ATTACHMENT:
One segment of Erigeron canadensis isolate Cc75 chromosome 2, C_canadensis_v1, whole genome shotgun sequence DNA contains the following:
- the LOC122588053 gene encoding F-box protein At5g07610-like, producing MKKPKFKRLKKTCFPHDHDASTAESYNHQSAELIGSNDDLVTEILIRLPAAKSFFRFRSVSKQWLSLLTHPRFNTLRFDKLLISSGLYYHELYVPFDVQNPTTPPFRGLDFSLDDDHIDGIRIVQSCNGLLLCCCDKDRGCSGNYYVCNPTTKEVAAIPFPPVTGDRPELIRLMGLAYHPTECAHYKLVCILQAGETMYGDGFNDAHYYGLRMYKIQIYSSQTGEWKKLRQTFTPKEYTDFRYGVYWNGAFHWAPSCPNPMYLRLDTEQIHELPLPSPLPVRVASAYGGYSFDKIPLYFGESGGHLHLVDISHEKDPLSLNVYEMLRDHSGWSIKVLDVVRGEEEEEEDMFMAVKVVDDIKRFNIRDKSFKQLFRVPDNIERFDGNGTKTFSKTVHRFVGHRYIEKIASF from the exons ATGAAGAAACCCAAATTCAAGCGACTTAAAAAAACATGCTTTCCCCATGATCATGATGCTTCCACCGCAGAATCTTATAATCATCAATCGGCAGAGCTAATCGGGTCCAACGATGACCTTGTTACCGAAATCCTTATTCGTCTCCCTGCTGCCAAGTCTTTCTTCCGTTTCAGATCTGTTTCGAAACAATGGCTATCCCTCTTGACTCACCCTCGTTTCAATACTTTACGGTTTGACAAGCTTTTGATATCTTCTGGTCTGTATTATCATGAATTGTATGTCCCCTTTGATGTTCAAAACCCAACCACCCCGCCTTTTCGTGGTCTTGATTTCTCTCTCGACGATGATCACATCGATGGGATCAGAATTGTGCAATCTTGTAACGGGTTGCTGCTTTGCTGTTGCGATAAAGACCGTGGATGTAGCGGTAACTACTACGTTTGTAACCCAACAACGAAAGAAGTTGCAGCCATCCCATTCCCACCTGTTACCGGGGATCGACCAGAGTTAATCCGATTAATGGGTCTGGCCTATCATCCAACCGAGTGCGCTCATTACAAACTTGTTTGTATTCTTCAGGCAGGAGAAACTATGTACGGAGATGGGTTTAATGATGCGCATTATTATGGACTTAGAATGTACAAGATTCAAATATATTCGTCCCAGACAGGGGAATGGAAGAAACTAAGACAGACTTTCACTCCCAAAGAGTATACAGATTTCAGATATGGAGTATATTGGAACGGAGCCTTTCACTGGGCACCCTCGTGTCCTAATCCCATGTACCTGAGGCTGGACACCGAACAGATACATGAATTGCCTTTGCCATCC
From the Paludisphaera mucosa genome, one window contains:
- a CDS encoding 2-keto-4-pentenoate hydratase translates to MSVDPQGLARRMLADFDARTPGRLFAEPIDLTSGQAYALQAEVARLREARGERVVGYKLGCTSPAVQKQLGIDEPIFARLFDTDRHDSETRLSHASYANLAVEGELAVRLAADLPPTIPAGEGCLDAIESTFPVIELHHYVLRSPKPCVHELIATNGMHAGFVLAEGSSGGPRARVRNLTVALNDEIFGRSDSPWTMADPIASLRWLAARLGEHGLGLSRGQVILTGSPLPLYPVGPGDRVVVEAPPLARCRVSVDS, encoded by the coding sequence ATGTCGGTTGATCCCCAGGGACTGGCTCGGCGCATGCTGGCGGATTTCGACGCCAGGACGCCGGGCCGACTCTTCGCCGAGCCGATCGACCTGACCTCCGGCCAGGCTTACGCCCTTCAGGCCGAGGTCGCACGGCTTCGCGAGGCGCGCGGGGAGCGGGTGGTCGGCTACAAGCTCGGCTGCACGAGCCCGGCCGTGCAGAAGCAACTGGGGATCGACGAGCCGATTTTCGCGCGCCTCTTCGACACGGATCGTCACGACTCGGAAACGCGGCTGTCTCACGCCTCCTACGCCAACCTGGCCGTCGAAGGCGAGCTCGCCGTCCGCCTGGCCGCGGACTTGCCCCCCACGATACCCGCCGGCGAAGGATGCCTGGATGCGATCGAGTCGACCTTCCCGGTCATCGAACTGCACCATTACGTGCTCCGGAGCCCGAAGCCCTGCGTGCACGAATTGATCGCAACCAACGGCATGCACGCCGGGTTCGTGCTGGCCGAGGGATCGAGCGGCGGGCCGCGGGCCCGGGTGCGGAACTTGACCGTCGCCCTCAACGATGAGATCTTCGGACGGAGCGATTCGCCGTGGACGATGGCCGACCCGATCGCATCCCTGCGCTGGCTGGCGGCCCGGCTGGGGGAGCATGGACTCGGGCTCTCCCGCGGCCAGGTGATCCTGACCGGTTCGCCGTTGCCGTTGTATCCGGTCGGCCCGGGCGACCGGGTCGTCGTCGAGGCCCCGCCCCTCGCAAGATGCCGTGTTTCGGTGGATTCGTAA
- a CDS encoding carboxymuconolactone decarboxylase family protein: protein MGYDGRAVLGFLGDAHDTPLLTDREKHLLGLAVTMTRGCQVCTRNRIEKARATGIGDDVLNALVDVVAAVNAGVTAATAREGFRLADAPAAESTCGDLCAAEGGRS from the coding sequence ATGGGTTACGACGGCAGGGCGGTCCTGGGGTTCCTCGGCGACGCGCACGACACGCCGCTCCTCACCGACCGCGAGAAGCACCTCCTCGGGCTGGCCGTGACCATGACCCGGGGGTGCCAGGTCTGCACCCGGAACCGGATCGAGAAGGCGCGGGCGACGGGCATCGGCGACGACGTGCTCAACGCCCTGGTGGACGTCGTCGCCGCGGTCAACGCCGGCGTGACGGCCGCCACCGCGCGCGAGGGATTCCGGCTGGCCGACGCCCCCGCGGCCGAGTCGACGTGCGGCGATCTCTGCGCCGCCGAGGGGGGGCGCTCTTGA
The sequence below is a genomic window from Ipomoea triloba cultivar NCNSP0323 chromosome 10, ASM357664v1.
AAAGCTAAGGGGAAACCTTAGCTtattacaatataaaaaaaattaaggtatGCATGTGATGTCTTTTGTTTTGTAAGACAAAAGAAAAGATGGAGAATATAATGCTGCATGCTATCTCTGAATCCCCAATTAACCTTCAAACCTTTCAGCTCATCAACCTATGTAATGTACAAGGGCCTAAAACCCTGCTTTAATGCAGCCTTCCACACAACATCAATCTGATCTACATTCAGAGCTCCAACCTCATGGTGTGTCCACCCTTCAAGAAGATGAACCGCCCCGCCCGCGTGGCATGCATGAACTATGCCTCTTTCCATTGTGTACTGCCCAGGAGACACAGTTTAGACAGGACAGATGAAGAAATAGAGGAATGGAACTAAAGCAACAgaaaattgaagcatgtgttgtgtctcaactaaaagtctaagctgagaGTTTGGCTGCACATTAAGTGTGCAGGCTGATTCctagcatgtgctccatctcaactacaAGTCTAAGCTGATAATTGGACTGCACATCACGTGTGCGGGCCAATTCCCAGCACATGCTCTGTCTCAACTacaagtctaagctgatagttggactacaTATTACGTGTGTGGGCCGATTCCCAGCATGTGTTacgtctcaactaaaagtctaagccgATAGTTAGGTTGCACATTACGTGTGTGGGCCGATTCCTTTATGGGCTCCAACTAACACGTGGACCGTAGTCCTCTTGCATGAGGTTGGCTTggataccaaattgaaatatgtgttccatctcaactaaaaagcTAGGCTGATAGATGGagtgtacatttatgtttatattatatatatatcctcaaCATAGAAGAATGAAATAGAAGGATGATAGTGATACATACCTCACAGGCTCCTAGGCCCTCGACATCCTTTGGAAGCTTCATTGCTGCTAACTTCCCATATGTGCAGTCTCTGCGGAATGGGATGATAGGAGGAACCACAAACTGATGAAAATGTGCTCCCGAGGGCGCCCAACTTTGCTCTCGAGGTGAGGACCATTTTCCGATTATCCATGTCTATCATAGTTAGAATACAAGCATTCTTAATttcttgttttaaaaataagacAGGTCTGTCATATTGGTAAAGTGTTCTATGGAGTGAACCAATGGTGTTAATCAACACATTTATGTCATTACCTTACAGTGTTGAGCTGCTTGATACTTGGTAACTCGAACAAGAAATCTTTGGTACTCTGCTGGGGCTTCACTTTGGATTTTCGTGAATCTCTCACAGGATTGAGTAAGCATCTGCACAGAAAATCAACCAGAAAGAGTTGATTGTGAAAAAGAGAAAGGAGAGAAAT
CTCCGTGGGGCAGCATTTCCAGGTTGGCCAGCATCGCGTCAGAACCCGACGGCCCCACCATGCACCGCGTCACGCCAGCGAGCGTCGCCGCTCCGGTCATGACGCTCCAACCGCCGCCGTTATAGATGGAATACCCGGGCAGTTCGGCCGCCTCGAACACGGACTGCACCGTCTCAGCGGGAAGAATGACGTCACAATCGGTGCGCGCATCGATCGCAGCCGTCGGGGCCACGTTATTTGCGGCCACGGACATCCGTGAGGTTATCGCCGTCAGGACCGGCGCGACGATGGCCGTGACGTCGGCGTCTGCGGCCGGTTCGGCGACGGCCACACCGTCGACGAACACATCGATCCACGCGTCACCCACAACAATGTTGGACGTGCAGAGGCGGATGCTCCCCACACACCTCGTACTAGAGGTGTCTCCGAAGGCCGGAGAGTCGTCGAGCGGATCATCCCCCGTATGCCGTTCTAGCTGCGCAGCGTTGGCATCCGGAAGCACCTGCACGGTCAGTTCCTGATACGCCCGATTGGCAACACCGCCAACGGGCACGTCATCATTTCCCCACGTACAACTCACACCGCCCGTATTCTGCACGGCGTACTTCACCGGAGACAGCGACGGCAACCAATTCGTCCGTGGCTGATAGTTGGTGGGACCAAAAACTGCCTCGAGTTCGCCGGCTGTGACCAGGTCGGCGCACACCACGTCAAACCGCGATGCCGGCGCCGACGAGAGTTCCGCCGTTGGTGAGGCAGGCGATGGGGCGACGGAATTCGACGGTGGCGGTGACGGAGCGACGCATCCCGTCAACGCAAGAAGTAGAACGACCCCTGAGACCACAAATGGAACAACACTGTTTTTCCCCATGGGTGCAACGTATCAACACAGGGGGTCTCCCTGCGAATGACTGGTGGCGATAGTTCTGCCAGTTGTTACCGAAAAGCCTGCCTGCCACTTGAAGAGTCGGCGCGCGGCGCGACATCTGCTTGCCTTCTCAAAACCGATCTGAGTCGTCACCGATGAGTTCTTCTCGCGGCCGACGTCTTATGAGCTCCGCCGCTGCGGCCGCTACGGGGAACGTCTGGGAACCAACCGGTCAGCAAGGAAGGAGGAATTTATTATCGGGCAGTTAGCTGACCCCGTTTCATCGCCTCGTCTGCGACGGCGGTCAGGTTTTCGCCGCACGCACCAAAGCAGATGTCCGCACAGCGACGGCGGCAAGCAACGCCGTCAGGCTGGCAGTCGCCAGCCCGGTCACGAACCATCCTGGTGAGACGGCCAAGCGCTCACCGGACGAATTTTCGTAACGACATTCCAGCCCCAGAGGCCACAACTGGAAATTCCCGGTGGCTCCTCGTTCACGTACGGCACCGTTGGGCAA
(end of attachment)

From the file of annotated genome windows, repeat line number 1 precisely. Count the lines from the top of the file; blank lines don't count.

One segment of Erigeron canadensis isolate Cc75 chromosome 2, C_canadensis_v1, whole genome shotgun sequence DNA contains the following: